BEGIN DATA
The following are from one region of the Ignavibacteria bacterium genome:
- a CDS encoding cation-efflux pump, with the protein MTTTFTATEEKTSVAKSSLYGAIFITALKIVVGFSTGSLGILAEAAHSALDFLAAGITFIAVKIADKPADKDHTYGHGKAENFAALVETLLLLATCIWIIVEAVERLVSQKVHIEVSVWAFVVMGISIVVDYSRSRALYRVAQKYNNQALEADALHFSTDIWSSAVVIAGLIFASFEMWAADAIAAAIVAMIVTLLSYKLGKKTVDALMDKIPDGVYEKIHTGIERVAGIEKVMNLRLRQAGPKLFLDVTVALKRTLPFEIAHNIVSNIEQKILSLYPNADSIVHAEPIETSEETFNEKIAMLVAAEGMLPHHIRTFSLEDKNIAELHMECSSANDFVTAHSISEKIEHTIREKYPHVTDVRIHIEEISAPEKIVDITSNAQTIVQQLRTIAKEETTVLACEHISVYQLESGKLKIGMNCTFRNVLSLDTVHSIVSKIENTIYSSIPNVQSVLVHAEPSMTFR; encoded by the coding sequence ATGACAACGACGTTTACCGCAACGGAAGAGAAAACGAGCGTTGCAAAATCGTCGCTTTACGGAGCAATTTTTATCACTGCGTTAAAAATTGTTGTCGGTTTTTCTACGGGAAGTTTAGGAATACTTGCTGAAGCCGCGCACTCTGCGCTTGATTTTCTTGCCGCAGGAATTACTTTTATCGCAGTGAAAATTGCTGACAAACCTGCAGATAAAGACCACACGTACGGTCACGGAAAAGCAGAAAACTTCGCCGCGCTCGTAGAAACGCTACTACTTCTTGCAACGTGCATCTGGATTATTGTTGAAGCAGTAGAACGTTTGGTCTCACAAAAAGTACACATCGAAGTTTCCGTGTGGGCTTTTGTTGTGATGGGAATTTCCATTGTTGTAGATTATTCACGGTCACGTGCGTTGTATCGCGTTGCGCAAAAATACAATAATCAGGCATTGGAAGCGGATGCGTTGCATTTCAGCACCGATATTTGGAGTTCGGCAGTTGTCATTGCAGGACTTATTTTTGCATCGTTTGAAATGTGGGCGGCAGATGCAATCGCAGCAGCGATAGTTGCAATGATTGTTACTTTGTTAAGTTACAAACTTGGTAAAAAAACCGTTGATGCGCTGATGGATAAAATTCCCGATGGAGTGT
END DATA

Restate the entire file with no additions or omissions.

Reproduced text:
The following are from one region of the Ignavibacteria bacterium genome:
- a CDS encoding cation-efflux pump, with the protein MTTTFTATEEKTSVAKSSLYGAIFITALKIVVGFSTGSLGILAEAAHSALDFLAAGITFIAVKIADKPADKDHTYGHGKAENFAALVETLLLLATCIWIIVEAVERLVSQKVHIEVSVWAFVVMGISIVVDYSRSRALYRVAQKYNNQALEADALHFSTDIWSSAVVIAGLIFASFEMWAADAIAAAIVAMIVTLLSYKLGKKTVDALMDKIPDGVYEKIHTGIERVAGIEKVMNLRLRQAGPKLFLDVTVALKRTLPFEIAHNIVSNIEQKILSLYPNADSIVHAEPIETSEETFNEKIAMLVAAEGMLPHHIRTFSLEDKNIAELHMECSSANDFVTAHSISEKIEHTIREKYPHVTDVRIHIEEISAPEKIVDITSNAQTIVQQLRTIAKEETTVLACEHISVYQLESGKLKIGMNCTFRNVLSLDTVHSIVSKIENTIYSSIPNVQSVLVHAEPSMTFR; encoded by the coding sequence ATGACAACGACGTTTACCGCAACGGAAGAGAAAACGAGCGTTGCAAAATCGTCGCTTTACGGAGCAATTTTTATCACTGCGTTAAAAATTGTTGTCGGTTTTTCTACGGGAAGTTTAGGAATACTTGCTGAAGCCGCGCACTCTGCGCTTGATTTTCTTGCCGCAGGAATTACTTTTATCGCAGTGAAAATTGCTGACAAACCTGCAGATAAAGACCACACGTACGGTCACGGAAAAGCAGAAAACTTCGCCGCGCTCGTAGAAACGCTACTACTTCTTGCAACGTGCATCTGGATTATTGTTGAAGCAGTAGAACGTTTGGTCTCACAAAAAGTACACATCGAAGTTTCCGTGTGGGCTTTTGTTGTGATGGGAATTTCCATTGTTGTAGATTATTCACGGTCACGTGCGTTGTATCGCGTTGCGCAAAAATACAATAATCAGGCATTGGAAGCGGATGCGTTGCATTTCAGCACCGATATTTGGAGTTCGGCAGTTGTCATTGCAGGACTTATTTTTGCATCGTTTGAAATGTGGGCGGCAGATGCAATCGCAGCAGCGATAGTTGCAATGATTGTTACTTTGTTAAGTTACAAACTTGGTAAAAAAACCGTTGATGCGCTGATGGATAAAATTCCCGATGGAGTGT